Nine days ago, 17 people died in a preventable whirlwind of blood, chaos and gunfire.
That’s nothing new. America is adept at cultivating and ignoring the slaughter of children.
And, since Parkland, we’ve gone through a familiar dark-comedy routine that follows such shootings.
The president has called for throwaway half measures — background checks and a bump stock ban — aiming for short-term appeasement and no long-term follow-through (remember the bump stock ban proposed after the Vegas shootings last October?).
As an added distraction, the president resurrected the notion of arming teachers — an idea long-rejected by the National Education Association. No, it can’t be that we need to tighten rules under which a Nikolas Cruz can legally buy tactical rifles. Obviously, the only possible answer is that Timmy’s kindergarten teacher should wear a Glock to class.
For a more deluded proposal from a less suitable world leader, we’d have to throw back to 1997, and Dr. Evil’s plan for “sharks with frickin’ laser beams attached to their heads.”
Wayne LaPierre also wasted no time drumming up alarmist, right-wing fears. Gun control advocates “hate the NRA, they hate the Second Amendment, they hate individual freedom,” Wayne told the Conservative Political Action Conference Thursday.
Apparently, if you think a 19 year old with a violent past shouldn’t be able to buy an AR-15 and 30-round magazines, well, you just hate individual liberty.
This high-dollar hysteria isn’t new. Wayne likes to claim liberty and sensible gun regulations can’t co-exist. Perhaps he’s confusing NRA blood money with individual liberty. Or, maybe he’s overlooked the Cato Institute’s 2017 Human Freedom Index.
That report found 16 nations that rank higher than the U.S. in individual liberty — mostly European countries and Canada. Each of those nations has significantly more stringent gun laws than the U.S., and yet, their people are more free. That’s quite the head-scratcher, Wayne.
Cato, by the way, is a Libertarian think tank — hardly the socialist elite bogeyman Wayne wants you to believe is trying to crack open your gun safe.
But, again, none of this blood-outrage-apathy-blood cycle is new.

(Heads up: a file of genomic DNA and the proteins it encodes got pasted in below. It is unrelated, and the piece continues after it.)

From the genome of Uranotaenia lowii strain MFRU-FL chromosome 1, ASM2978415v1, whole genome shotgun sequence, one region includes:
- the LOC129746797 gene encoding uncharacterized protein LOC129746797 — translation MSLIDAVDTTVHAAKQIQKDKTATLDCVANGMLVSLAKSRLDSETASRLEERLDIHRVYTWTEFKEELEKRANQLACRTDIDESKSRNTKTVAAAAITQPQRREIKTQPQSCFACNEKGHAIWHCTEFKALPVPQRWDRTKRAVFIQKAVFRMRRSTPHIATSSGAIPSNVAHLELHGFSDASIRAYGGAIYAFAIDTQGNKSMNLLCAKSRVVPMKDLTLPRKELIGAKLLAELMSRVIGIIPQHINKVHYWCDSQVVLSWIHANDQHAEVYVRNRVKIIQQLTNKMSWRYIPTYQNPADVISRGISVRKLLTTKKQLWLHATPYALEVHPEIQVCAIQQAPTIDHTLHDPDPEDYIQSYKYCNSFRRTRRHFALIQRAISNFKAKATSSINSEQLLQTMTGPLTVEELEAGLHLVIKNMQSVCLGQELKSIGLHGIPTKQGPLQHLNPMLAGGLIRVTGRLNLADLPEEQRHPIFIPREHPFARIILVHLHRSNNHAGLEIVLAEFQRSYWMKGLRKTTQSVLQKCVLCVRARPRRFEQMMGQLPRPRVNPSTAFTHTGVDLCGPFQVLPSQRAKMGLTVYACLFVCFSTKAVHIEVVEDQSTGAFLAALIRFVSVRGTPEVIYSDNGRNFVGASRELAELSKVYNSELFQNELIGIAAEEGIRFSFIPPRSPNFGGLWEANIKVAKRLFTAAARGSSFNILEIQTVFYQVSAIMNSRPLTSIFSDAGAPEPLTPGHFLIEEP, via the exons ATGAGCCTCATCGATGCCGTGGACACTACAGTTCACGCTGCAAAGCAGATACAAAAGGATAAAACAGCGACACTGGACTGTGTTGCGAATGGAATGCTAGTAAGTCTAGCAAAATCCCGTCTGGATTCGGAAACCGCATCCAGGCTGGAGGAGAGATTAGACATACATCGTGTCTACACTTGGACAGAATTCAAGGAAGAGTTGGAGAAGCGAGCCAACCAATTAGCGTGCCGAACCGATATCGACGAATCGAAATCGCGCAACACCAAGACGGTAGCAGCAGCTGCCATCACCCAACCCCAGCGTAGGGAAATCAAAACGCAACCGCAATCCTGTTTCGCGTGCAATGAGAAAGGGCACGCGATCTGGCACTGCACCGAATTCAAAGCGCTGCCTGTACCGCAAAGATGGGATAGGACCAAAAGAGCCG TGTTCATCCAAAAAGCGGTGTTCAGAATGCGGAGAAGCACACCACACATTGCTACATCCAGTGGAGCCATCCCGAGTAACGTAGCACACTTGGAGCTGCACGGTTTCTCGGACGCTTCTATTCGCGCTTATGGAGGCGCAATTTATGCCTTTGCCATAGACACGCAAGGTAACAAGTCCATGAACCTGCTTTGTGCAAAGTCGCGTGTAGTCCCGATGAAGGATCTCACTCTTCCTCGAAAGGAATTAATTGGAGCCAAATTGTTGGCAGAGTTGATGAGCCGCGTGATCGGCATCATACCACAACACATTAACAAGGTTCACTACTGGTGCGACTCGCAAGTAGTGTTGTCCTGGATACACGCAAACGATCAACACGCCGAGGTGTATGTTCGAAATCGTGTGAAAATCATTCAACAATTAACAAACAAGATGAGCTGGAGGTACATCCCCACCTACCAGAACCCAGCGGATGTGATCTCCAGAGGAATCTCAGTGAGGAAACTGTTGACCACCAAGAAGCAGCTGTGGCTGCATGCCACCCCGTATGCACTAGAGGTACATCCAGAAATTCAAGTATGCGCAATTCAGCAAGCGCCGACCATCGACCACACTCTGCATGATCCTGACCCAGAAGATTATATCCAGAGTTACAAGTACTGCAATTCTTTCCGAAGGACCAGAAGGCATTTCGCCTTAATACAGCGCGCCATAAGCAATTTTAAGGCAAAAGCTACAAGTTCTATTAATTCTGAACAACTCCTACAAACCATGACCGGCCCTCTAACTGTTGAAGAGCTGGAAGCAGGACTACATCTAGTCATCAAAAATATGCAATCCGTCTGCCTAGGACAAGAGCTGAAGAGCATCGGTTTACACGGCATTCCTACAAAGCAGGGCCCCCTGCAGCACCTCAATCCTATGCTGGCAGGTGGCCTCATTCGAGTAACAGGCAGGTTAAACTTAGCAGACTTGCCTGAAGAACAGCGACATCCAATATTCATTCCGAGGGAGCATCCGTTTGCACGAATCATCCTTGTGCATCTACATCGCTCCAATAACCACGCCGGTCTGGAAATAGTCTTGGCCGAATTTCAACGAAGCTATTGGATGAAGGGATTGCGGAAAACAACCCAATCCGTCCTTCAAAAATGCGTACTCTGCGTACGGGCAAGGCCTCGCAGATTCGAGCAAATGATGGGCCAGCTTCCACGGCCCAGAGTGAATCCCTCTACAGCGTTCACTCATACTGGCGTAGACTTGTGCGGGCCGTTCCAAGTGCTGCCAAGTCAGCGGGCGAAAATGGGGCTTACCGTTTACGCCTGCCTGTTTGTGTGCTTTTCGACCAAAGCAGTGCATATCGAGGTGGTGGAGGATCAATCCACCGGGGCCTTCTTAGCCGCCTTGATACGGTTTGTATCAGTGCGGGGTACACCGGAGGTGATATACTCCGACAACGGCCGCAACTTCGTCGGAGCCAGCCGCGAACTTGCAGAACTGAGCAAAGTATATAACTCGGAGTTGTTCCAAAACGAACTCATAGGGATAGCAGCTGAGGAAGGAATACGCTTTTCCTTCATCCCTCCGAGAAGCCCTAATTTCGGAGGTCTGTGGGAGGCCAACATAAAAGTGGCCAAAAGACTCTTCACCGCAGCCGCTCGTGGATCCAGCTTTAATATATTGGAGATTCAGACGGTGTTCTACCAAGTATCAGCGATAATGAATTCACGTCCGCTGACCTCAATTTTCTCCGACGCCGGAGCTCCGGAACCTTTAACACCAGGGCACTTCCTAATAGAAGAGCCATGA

What is new is the lead role our nation’s youth are taking in responding to the crisis.
The survivors in Parkland and their peers have too-often seen adult apathy, “alternative facts” and outright lies yield no substantive response to the bloodshed.
They have seen how easily their adult leaders are whored out for blood money.
They have seen us collectively fail to do our damn jobs, and they are stepping up.
Whether you agree with their policy proposals or not, they have proven themselves articulate, educated and persistent.
These young Americans — patriots in the truest sense — have captured national attention with their passionate desire to lead in a nation where leadership and integrity have been abandoned by the adults.
But, the survivors and their peers have captured the attention of the NRA and the right-wing tinfoil hat brigade for another reason: they’re too young to have been bought.
And that, it seems, is what makes them so dangerous.
The president and a handful of politicians have granted these young leaders some platitudes and camera time. But, so far, their demands for real reform have gone unheeded.
In the short term, those in the pocket of the NRA believe these young people, like their parents, will simply tire of the fight and go away.
But, these young people bear the marks of every great social movement that’s shaped this nation — you know, the ones that made us great.
This movement is only just beginning. But, it draws its strength from a youth that has staying power, and that still has the audacity to dream of an America worth calling great. These young people don’t seem inclined to forget the wellspring of blood spilled by our greed and apathy.
Failure to recognize their power may be what finally undoes the NRA’s stranglehold on American politics.
Ignore them, if you choose. In the short term, that may not mean much. But, in the long term, an ideology that ignores the passion of youth is doomed to die.
James Neal is a staff writer and columnist for the Enid News & Eagle. He can be reached at firstname.lastname@example.org, on Twitter @JamesNealwriter and online at jamesrneal.com.